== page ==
# Determining a path to represent a plane?

• Karnage1993
I'll try to figure out how to use the Heaviside function for the function in my original post.In summary, the goal is to find a path that represents a triangle with vertices (1, 0, 0), (0, 2, 0), and (0, 0, 3) by using parametric equations. One way to do this is to split the interval from 0 to 3 into three parts, with each part representing a different side of the triangle. Another method is to use the Heaviside function to create a piecewise function that combines the three individual parametric equations. Ultimately, there are multiple ways to parametrize the path and it is up to the individual to choose the
Karnage1993

## Homework Statement

Find a path $\gamma (t)$ representing the triangle (1, 0, 0) to (0, 2, 0) to (0, 0, 3) to (1, 0, 0)

None

## The Attempt at a Solution

Well I followed the steps on how to get an equation of a plane that contains the 3 vertices and I got $6x + 3y + 2z - 6 = 0$.

Solving for z, I have $z = 3 - (3/2)y - 3x$ so the path along the triangle can be represented as:

$f(x,y) = (x, y, 3 - 3x - (3/2)y)$

But this is not a function of t. How do I make it only a function of t? Do I set both x and y = t so that $\gamma (t) = (t, t, 3 - 3t - (3/2)t)$?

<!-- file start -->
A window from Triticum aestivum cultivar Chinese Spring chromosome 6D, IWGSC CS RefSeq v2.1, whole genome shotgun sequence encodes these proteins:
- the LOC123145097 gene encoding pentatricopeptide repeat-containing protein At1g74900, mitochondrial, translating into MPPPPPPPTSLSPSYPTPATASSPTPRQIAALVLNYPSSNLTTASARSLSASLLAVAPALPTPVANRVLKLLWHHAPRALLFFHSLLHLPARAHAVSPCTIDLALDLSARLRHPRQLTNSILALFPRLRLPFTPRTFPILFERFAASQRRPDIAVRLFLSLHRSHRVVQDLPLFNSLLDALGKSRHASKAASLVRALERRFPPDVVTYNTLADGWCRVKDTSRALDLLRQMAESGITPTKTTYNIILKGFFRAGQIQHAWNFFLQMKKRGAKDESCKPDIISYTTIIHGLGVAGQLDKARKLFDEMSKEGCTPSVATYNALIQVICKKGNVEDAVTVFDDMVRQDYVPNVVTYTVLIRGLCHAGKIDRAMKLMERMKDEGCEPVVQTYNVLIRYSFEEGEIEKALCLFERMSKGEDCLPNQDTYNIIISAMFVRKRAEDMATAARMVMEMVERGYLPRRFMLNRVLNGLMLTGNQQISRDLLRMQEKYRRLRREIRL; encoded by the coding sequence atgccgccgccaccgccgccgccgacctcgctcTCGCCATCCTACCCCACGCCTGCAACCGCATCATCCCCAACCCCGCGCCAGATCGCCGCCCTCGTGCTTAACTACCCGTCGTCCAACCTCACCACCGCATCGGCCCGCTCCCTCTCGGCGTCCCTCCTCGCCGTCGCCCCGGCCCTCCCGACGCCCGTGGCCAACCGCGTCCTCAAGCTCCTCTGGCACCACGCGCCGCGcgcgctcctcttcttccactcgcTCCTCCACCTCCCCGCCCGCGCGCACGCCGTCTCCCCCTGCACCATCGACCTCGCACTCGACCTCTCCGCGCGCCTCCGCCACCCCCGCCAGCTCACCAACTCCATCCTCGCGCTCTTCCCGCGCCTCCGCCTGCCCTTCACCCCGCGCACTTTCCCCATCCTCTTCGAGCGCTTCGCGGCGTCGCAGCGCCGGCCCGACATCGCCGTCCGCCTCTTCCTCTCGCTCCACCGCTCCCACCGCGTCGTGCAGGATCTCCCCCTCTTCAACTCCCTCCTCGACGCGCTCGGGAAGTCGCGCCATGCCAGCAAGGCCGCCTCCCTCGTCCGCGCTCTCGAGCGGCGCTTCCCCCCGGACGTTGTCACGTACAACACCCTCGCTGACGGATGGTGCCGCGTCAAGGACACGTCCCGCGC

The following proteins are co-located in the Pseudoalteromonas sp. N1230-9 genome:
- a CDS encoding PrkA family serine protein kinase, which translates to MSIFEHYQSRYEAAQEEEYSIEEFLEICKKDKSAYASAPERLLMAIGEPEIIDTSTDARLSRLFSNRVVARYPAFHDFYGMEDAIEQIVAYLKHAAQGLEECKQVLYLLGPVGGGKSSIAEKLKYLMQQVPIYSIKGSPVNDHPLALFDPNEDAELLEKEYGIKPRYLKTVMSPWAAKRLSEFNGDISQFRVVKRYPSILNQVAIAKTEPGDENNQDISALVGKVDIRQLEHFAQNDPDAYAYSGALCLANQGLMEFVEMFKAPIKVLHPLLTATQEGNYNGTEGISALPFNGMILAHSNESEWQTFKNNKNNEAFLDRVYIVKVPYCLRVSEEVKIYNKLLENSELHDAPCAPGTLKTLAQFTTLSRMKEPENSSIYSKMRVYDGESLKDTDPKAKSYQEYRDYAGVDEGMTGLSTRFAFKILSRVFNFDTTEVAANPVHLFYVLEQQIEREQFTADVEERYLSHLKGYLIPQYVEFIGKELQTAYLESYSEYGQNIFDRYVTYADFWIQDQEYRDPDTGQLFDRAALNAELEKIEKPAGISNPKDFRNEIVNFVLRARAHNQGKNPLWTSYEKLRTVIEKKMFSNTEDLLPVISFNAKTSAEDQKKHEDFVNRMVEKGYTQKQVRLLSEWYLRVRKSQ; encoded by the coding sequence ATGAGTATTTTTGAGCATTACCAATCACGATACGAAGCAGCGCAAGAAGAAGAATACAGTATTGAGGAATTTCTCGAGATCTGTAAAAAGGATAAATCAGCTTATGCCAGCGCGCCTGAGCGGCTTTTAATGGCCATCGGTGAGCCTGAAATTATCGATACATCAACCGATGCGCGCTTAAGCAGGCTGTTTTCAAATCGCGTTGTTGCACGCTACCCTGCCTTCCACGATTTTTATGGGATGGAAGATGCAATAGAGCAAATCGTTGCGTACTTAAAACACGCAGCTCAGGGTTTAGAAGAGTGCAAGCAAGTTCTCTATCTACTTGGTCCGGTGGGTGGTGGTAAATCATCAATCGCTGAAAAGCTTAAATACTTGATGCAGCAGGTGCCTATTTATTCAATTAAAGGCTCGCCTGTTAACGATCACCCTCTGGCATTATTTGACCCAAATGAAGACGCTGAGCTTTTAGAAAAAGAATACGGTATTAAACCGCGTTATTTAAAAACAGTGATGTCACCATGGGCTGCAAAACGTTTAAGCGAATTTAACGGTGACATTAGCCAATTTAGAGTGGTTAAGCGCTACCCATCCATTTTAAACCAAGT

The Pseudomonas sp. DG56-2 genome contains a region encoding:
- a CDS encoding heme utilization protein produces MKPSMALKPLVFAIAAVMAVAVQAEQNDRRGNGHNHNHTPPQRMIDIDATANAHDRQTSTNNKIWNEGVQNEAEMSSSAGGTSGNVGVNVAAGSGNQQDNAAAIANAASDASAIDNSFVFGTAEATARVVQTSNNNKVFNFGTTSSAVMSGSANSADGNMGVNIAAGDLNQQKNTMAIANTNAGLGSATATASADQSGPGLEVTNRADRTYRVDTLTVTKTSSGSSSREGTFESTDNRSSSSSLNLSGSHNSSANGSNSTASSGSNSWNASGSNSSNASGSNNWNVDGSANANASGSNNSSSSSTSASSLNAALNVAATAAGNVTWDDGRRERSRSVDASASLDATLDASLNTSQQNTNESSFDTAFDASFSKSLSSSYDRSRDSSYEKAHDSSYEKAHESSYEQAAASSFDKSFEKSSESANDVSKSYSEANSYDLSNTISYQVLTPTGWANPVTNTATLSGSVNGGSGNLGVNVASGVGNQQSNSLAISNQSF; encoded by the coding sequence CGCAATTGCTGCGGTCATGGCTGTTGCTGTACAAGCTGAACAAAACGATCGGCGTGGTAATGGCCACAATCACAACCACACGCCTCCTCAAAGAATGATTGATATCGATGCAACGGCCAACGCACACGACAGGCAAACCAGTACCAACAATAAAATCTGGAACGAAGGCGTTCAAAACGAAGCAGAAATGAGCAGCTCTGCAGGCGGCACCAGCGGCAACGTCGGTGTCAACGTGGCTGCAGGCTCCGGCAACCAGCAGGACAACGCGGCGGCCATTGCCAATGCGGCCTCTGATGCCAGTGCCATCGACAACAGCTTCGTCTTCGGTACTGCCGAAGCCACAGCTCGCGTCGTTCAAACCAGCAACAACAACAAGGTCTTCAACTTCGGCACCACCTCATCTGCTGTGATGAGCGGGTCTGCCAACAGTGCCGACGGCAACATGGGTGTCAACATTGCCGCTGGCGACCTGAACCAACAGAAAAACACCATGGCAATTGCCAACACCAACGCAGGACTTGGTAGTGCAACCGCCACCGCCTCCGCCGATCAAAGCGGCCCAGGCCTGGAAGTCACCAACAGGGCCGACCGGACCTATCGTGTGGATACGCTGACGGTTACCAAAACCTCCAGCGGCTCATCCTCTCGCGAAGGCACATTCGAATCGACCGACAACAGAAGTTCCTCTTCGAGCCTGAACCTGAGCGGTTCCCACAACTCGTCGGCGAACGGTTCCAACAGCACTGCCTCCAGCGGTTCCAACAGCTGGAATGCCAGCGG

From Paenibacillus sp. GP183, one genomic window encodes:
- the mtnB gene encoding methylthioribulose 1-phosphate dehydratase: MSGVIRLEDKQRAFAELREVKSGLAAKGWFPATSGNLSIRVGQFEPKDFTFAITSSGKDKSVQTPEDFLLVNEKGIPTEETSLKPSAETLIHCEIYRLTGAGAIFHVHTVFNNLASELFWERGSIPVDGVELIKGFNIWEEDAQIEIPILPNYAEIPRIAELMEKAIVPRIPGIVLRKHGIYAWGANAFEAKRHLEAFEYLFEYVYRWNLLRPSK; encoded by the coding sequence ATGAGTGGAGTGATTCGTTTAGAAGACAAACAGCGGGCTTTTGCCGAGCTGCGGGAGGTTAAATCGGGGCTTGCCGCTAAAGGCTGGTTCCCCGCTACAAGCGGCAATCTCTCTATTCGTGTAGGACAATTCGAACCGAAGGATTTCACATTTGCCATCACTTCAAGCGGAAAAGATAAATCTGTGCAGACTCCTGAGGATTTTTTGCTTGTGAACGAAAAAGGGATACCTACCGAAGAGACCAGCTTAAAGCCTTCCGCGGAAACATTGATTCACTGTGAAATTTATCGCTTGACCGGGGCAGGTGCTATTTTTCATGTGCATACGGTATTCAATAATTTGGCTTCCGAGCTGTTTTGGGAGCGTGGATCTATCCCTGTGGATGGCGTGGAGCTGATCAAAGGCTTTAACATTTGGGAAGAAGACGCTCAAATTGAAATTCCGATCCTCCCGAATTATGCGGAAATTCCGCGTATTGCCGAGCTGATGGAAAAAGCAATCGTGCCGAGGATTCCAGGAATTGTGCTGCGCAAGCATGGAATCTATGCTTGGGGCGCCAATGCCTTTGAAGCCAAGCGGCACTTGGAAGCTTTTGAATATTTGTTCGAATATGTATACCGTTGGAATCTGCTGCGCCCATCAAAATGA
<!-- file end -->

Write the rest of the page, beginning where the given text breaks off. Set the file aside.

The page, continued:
Karnage1993 said:

## Homework Statement

Find a path $\gamma (t)$ representing the triangle (1, 0, 0) to (0, 2, 0) to (0, 0, 3) to (1, 0, 0)

None

## The Attempt at a Solution

Well I followed the steps on how to get an equation of a plane that contains the 3 vertices and I got $6x + 3y + 2z - 6 = 0$.

Solving for z, I have $z = 3 - (3/2)y - 3x$ so the path along the triangle can be represented as:

$f(x,y) = (x, y, 3 - 3x - (3/2)y)$

But this is not a function of t. How do I make it only a function of t? Do I set both x and y = t so that $\gamma (t) = (t, t, 3 - 3t - (3/2)t)$?

What you have described is a parametric equation of the plane containing the three points. Surfaces need two parameters which, in your example, are x and y. You don't need the plane to parameterize the boundary. Remember if P and Q are two points, then the vector equation of the line from P to Q is$$\vec \gamma(t) = (1-t)P + tQ$$
The point will move from P to Q as t goes from 0 to 1. You will need three pieces to represent the three sides.

Hmm, I don't think we make line equations like that in my class. We do it in the form l(t) = p + tv, where p is one of the two points and v is the direction vector.

Finding the direction vectors for each, I get:

Let $$\vec v_1 = (0,2,0) - (1,0,0) = (-1,2,0)$$
$$\vec\gamma_1(t) = (1,0,0) + t(-1,2,0)$$

Let $$\vec v_2 = (0,0,3) - (0,2,0) = (0,-2,3)$$